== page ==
Cardinal Pell was referred to the Privileges Committee of the New South Wales Legislative Council for comments he made during the debate on the Human Cloning Bill earlier this year.
Answering questions at a press conference June 5, Cardinal Pell pointed out that “Catholic politicians who vote for this legislation must realize that their voting has consequences for their place in the life of the Church.”
Cardinal Pell’s comments were referred to the Privileges Committee on June 6.
In its report to the state’s upper house, the Privileges Committee has found there is no contempt of Parliament in Cardinal Pell’s remarks, and has recommended that no further action be taken.
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This response is written at the invitation of the Privileges Committee of the Legislative Council of the Parliament of New South Wales.
I understand that the Privileges Committee is to inquire and report on whether public comments made by me constitute a contempt of Parliament. The terms of reference of the Committee refer to comments by me contained in:
1. A written media statement issued by the Bishops of New South Wales on June 4, 2007 to which I was a signatory, and
2. Comments attributed to me in articles published in the Sydney Morning Herald and the Daily Telegraph on June 6, 2007.
It is important to note at the outset that I issued the Bishops’ statement and participated in the press conference as a part of a public debate on the Human Cloning Bill then before the Legislative Assembly of New South Wales. Along with other citizens I enjoy the right to comment on proposed laws on my own behalf and on behalf of the community I represent. That is the essence of democracy. Therefore it seems to me to be an extraordinary step for the Legislative Council to require a citizen to justify his contribution to the debate or risk a finding of contempt. Before returning to this point however, a brief comment on the public debate which took place on the Human Cloning Bill may be useful.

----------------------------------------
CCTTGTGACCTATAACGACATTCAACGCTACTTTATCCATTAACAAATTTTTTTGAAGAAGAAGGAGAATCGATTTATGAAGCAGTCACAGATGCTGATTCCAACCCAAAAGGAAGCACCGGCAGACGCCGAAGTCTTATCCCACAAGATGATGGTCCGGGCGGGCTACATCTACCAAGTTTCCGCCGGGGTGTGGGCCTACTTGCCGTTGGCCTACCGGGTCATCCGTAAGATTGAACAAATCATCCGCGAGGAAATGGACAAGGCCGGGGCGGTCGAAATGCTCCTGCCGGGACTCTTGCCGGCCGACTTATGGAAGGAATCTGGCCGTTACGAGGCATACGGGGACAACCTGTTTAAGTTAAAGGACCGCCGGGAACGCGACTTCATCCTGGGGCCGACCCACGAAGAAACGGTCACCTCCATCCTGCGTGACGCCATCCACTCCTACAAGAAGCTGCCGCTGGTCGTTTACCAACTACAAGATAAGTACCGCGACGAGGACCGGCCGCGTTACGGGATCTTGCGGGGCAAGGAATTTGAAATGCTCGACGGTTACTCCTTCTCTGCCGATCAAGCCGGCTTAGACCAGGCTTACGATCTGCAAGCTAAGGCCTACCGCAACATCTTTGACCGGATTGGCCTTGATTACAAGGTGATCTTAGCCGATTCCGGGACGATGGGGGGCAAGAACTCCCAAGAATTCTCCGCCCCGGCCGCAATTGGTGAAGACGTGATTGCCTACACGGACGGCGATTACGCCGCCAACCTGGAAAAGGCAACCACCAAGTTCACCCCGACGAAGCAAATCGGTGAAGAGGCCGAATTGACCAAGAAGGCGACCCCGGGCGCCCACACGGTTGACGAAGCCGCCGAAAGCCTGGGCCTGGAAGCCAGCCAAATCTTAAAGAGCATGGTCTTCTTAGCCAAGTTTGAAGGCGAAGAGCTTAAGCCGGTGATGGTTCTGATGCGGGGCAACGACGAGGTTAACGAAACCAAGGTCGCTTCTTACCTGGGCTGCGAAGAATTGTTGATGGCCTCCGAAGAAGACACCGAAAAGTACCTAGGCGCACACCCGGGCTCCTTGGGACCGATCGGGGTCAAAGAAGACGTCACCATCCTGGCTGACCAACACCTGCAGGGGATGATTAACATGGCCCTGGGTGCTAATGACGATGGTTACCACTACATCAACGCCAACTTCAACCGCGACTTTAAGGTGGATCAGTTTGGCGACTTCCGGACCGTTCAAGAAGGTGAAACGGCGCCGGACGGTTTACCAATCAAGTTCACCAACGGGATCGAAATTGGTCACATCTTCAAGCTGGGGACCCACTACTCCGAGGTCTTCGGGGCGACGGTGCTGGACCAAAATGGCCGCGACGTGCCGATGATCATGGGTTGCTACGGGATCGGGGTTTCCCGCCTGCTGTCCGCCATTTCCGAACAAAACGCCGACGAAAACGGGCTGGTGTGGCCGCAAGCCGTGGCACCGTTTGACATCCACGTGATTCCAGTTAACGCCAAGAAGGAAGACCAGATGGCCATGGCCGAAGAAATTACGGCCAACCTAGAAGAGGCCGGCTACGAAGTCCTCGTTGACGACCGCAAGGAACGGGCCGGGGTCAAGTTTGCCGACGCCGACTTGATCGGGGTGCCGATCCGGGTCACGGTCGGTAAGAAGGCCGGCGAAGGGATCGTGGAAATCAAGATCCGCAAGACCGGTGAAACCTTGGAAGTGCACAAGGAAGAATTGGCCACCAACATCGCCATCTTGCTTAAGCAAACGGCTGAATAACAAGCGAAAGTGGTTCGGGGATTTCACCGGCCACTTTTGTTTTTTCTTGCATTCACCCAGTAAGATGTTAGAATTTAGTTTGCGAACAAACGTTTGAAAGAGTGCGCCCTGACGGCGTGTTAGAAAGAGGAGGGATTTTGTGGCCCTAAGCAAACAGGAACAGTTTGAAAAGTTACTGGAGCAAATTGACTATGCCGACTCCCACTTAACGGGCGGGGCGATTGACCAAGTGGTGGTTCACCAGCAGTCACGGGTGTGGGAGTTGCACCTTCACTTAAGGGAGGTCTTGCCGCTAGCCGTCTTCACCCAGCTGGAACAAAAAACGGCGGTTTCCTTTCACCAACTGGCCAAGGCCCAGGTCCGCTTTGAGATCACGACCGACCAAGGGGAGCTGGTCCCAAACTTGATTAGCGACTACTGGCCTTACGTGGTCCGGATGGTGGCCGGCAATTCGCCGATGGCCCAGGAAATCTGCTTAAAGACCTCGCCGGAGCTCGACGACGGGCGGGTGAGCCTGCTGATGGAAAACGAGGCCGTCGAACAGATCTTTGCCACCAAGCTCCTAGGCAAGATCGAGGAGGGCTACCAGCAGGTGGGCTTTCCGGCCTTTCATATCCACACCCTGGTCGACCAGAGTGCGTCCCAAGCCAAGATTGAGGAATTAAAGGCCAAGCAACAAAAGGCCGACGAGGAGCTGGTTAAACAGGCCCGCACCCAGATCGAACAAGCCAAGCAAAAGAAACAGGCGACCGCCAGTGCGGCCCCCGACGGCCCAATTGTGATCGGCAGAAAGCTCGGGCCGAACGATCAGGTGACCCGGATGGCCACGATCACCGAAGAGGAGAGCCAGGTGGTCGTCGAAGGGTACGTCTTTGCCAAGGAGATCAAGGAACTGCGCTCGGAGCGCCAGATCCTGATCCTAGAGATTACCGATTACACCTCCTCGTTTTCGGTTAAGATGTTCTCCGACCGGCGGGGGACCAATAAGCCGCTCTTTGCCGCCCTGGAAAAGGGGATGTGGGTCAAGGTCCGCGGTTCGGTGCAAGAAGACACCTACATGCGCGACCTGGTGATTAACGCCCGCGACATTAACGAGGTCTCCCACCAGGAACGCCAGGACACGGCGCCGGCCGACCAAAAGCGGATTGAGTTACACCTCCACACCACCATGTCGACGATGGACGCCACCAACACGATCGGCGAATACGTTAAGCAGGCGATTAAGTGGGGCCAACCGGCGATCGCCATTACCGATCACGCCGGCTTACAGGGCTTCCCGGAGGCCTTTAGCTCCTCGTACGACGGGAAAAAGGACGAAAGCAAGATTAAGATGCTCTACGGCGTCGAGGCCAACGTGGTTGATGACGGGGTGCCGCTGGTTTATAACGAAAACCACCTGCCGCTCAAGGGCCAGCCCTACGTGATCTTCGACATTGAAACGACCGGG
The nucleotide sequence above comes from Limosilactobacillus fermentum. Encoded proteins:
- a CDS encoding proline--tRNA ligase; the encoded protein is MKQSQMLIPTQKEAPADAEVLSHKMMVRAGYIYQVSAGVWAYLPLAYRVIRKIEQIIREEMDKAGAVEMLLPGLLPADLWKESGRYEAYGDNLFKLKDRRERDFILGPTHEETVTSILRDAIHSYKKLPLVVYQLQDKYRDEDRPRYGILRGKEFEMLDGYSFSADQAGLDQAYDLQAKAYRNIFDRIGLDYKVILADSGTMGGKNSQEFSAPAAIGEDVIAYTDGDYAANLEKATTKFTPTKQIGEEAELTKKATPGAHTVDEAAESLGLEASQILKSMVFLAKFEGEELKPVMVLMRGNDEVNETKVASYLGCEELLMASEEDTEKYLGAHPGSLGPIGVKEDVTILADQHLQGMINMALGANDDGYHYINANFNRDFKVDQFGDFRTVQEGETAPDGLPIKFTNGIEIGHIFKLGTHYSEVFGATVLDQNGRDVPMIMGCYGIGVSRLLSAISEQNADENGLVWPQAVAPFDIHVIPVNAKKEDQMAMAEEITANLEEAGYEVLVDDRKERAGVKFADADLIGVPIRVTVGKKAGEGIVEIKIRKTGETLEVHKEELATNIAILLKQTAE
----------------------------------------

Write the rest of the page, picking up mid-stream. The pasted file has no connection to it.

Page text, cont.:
Public debate on legislation before Parliament
On 6 June 2007 by the Honourable Richard Torbay MP, Speaker of the Legislative Assembly of New South Wales, referred to my comments in the following terms:
High profile and eminent people often make comments on legislation before Parliament. That is the nature of a democratic society, which enables people of all persuasions to voice their views.
Public debate about legislation before the Parliament does not necessarily insult the House or its Members. Comments directed at Members could be construed as reflecting on the character or conduct of Members in Parliament. However, for such comments to be a breach of privilege they must have dire consequences for Members, such as impeding Members in their duties in the House.
I consider in this case that the comments made about the legislation before the House have been made as part of the public debate on a controversial issue and have not affected the rights of Members to express their views and vote as they deem appropriate.
The Speaker’s words would be equally applicable to comments attributed to the convenor of the Coalition for the Advancement of Medical Research Australia also contained in the Sydney Morning Herald of 6 June 2007:
The Coalition for the Advancement of Medical Research Australia said there would be electoral consequences for politicians who did not vote in support of research that could offer potential therapy for spinal cord injury, motor neurone disease, Parkinson’s disease, and juvenile diabetes.
‘There are patients and their families who are also constituency members and will not vote for them when the next election comes along’, said the advocacy group’s convenor, Joanna Knott.
As I understand it no allegation of contempt has been made, nor is being contemplated, in relation to the comments by the convenor of the Coalition for the Advancement of Medical Research Australia.
20 August 2007